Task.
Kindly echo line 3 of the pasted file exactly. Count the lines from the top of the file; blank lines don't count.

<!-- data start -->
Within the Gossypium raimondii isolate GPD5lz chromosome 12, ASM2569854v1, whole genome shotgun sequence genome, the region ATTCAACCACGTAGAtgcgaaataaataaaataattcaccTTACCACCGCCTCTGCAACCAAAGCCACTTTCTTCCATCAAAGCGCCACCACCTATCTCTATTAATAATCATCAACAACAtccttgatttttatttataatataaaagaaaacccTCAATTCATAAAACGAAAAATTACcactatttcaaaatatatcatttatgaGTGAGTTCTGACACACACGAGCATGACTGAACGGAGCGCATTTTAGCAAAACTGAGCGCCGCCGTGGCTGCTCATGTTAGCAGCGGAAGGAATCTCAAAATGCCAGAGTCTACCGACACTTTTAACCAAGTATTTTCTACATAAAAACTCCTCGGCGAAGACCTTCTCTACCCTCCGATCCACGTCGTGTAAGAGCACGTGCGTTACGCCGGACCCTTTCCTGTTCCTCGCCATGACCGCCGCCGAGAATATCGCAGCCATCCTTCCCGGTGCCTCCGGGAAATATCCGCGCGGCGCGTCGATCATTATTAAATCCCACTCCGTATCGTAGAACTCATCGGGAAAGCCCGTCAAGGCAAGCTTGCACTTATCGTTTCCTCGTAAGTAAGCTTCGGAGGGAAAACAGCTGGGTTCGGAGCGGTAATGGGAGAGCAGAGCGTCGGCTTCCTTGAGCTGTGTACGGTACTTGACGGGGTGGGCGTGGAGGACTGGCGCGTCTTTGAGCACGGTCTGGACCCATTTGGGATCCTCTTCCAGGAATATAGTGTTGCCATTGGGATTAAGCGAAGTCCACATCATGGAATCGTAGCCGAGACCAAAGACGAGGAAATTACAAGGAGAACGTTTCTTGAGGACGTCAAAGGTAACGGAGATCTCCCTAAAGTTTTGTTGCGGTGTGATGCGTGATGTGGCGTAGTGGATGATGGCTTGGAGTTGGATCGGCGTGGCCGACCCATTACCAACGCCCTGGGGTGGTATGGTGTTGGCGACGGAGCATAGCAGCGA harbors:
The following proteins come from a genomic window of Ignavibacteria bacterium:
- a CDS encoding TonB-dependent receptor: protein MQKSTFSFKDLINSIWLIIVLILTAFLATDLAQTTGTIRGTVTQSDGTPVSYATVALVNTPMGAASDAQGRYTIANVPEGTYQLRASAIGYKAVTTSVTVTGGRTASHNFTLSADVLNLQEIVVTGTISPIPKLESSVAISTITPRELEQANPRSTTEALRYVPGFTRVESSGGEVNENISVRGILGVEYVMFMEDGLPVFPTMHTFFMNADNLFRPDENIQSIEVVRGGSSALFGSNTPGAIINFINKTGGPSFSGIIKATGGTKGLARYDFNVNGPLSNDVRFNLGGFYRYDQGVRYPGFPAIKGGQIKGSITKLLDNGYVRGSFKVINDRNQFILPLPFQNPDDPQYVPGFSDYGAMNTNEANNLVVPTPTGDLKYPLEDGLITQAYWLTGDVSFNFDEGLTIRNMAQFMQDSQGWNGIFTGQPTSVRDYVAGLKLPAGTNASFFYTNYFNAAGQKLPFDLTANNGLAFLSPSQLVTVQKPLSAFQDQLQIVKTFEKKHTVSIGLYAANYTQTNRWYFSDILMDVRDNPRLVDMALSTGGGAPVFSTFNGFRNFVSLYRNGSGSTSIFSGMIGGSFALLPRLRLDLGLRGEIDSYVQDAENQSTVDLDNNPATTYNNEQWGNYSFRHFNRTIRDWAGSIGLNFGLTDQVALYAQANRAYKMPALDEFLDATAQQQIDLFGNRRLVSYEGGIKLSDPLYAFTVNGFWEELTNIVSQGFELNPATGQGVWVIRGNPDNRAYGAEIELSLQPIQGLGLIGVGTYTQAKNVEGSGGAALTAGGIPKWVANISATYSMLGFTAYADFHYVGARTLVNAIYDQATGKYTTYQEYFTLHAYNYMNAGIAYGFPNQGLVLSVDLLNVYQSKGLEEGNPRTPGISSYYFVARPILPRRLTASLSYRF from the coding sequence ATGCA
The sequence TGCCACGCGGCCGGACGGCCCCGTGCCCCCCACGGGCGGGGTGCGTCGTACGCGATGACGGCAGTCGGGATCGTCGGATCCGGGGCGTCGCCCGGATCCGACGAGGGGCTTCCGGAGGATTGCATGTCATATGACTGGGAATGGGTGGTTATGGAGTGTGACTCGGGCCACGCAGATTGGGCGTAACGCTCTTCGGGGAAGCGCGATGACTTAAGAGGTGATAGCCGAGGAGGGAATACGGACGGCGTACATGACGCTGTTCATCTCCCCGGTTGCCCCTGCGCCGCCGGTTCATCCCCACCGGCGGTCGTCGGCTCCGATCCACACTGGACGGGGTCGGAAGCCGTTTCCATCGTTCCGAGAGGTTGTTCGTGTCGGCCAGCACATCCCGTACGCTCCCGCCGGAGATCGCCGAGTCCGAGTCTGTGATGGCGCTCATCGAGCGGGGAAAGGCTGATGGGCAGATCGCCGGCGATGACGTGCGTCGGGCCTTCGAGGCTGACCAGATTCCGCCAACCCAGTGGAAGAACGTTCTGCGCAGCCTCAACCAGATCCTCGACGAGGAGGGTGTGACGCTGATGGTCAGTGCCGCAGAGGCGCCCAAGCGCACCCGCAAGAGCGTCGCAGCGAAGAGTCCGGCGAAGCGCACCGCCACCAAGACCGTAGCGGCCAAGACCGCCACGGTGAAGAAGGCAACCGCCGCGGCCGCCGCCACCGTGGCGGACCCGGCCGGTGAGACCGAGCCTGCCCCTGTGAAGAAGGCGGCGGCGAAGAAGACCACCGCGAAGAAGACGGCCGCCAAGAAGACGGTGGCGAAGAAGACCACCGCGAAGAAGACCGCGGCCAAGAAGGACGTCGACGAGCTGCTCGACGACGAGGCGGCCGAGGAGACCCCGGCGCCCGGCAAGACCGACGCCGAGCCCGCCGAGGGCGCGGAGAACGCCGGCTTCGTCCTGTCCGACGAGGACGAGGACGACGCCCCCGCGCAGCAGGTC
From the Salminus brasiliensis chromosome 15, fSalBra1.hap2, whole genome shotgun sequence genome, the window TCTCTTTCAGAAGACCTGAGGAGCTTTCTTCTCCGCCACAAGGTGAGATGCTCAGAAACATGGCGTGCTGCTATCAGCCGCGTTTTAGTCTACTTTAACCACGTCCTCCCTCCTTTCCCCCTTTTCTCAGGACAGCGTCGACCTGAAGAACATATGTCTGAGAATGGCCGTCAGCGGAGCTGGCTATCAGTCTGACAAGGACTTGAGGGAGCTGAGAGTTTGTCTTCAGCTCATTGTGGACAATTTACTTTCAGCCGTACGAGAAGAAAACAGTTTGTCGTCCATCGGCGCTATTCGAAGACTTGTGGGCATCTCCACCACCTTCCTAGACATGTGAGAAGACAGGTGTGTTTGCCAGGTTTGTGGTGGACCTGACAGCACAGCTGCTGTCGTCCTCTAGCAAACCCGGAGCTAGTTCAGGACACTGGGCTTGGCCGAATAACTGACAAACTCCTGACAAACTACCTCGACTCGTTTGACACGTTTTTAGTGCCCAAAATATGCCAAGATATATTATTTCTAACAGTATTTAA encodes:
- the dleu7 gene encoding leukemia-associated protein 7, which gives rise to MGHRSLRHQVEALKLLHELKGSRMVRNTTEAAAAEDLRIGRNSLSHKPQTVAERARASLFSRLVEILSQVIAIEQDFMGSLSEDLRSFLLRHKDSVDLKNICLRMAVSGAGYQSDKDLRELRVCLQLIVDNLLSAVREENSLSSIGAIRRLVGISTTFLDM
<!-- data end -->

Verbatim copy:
- a CDS encoding TonB-dependent receptor: protein MQKSTFSFKDLINSIWLIIVLILTAFLATDLAQTTGTIRGTVTQSDGTPVSYATVALVNTPMGAASDAQGRYTIANVPEGTYQLRASAIGYKAVTTSVTVTGGRTASHNFTLSADVLNLQEIVVTGTISPIPKLESSVAISTITPRELEQANPRSTTEALRYVPGFTRVESSGGEVNENISVRGILGVEYVMFMEDGLPVFPTMHTFFMNADNLFRPDENIQSIEVVRGGSSALFGSNTPGAIINFINKTGGPSFSGIIKATGGTKGLARYDFNVNGPLSNDVRFNLGGFYRYDQGVRYPGFPAIKGGQIKGSITKLLDNGYVRGSFKVINDRNQFILPLPFQNPDDPQYVPGFSDYGAMNTNEANNLVVPTPTGDLKYPLEDGLITQAYWLTGDVSFNFDEGLTIRNMAQFMQDSQGWNGIFTGQPTSVRDYVAGLKLPAGTNASFFYTNYFNAAGQKLPFDLTANNGLAFLSPSQLVTVQKPLSAFQDQLQIVKTFEKKHTVSIGLYAANYTQTNRWYFSDILMDVRDNPRLVDMALSTGGGAPVFSTFNGFRNFVSLYRNGSGSTSIFSGMIGGSFALLPRLRLDLGLRGEIDSYVQDAENQSTVDLDNNPATTYNNEQWGNYSFRHFNRTIRDWAGSIGLNFGLTDQVALYAQANRAYKMPALDEFLDATAQQQIDLFGNRRLVSYEGGIKLSDPLYAFTVNGFWEELTNIVSQGFELNPATGQGVWVIRGNPDNRAYGAEIELSLQPIQGLGLIGVGTYTQAKNVEGSGGAALTAGGIPKWVANISATYSMLGFTAYADFHYVGARTLVNAIYDQATGKYTTYQEYFTLHAYNYMNAGIAYGFPNQGLVLSVDLLNVYQSKGLEEGNPRTPGISSYYFVARPILPRRLTASLSYRF from the coding sequence ATGCA